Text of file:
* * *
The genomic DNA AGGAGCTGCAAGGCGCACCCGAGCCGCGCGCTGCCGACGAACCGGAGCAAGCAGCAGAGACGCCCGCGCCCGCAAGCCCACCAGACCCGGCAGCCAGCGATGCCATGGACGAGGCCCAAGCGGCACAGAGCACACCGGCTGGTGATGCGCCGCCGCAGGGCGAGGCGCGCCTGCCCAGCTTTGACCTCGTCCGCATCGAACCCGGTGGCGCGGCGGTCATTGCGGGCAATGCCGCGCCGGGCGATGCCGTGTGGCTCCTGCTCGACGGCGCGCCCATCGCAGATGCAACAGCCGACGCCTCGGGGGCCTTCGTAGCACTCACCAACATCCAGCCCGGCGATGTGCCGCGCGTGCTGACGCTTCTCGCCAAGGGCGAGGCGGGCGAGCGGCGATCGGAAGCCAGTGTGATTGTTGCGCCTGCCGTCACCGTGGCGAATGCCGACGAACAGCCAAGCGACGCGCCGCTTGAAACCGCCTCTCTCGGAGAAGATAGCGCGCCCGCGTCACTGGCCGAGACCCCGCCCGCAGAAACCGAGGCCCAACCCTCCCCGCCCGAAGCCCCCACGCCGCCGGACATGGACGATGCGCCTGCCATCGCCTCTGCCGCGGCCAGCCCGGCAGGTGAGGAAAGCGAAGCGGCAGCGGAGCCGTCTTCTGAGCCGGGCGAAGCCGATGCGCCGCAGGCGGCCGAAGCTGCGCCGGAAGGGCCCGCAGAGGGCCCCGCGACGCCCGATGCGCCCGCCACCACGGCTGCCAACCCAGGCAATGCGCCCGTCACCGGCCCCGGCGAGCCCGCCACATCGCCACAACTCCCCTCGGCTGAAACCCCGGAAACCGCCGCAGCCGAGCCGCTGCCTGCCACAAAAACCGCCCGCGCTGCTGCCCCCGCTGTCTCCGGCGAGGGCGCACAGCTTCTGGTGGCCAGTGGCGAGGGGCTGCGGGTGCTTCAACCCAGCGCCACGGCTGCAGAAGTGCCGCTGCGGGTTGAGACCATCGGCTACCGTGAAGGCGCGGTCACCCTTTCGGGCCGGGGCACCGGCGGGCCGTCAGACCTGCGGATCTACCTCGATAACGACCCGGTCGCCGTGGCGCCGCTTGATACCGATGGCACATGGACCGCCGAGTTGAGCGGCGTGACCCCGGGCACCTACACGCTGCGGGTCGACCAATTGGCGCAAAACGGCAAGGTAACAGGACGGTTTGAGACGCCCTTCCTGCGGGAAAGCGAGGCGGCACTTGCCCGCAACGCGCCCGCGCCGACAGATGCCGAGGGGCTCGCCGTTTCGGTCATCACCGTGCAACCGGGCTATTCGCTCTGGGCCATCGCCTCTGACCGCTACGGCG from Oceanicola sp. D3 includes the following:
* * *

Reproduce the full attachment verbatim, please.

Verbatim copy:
The genomic DNA AGGAGCTGCAAGGCGCACCCGAGCCGCGCGCTGCCGACGAACCGGAGCAAGCAGCAGAGACGCCCGCGCCCGCAAGCCCACCAGACCCGGCAGCCAGCGATGCCATGGACGAGGCCCAAGCGGCACAGAGCACACCGGCTGGTGATGCGCCGCCGCAGGGCGAGGCGCGCCTGCCCAGCTTTGACCTCGTCCGCATCGAACCCGGTGGCGCGGCGGTCATTGCGGGCAATGCCGCGCCGGGCGATGCCGTGTGGCTCCTGCTCGACGGCGCGCCCATCGCAGATGCAACAGCCGACGCCTCGGGGGCCTTCGTAGCACTCACCAACATCCAGCCCGGCGATGTGCCGCGCGTGCTGACGCTTCTCGCCAAGGGCGAGGCGGGCGAGCGGCGATCGGAAGCCAGTGTGATTGTTGCGCCTGCCGTCACCGTGGCGAATGCCGACGAACAGCCAAGCGACGCGCCGCTTGAAACCGCCTCTCTCGGAGAAGATAGCGCGCCCGCGTCACTGGCCGAGACCCCGCCCGCAGAAACCGAGGCCCAACCCTCCCCGCCCGAAGCCCCCACGCCGCCGGACATGGACGATGCGCCTGCCATCGCCTCTGCCGCGGCCAGCCCGGCAGGTGAGGAAAGCGAAGCGGCAGCGGAGCCGTCTTCTGAGCCGGGCGAAGCCGATGCGCCGCAGGCGGCCGAAGCTGCGCCGGAAGGGCCCGCAGAGGGCCCCGCGACGCCCGATGCGCCCGCCACCACGGCTGCCAACCCAGGCAATGCGCCCGTCACCGGCCCCGGCGAGCCCGCCACATCGCCACAACTCCCCTCGGCTGAAACCCCGGAAACCGCCGCAGCCGAGCCGCTGCCTGCCACAAAAACCGCCCGCGCTGCTGCCCCCGCTGTCTCCGGCGAGGGCGCACAGCTTCTGGTGGCCAGTGGCGAGGGGCTGCGGGTGCTTCAACCCAGCGCCACGGCTGCAGAAGTGCCGCTGCGGGTTGAGACCATCGGCTACCGTGAAGGCGCGGTCACCCTTTCGGGCCGGGGCACCGGCGGGCCGTCAGACCTGCGGATCTACCTCGATAACGACCCGGTCGCCGTGGCGCCGCTTGATACCGATGGCACATGGACCGCCGAGTTGAGCGGCGTGACCCCGGGCACCTACACGCTGCGGGTCGACCAATTGGCGCAAAACGGCAAGGTAACAGGACGGTTTGAGACGCCCTTCCTGCGGGAAAGCGAGGCGGCACTTGCCCGCAACGCGCCCGCGCCGACAGATGCCGAGGGGCTCGCCGTTTCGGTCATCACCGTGCAACCGGGCTATTCGCTCTGGGCCATCGCCTCTGACCGCTACGGCG from Oceanicola sp. D3 includes the following: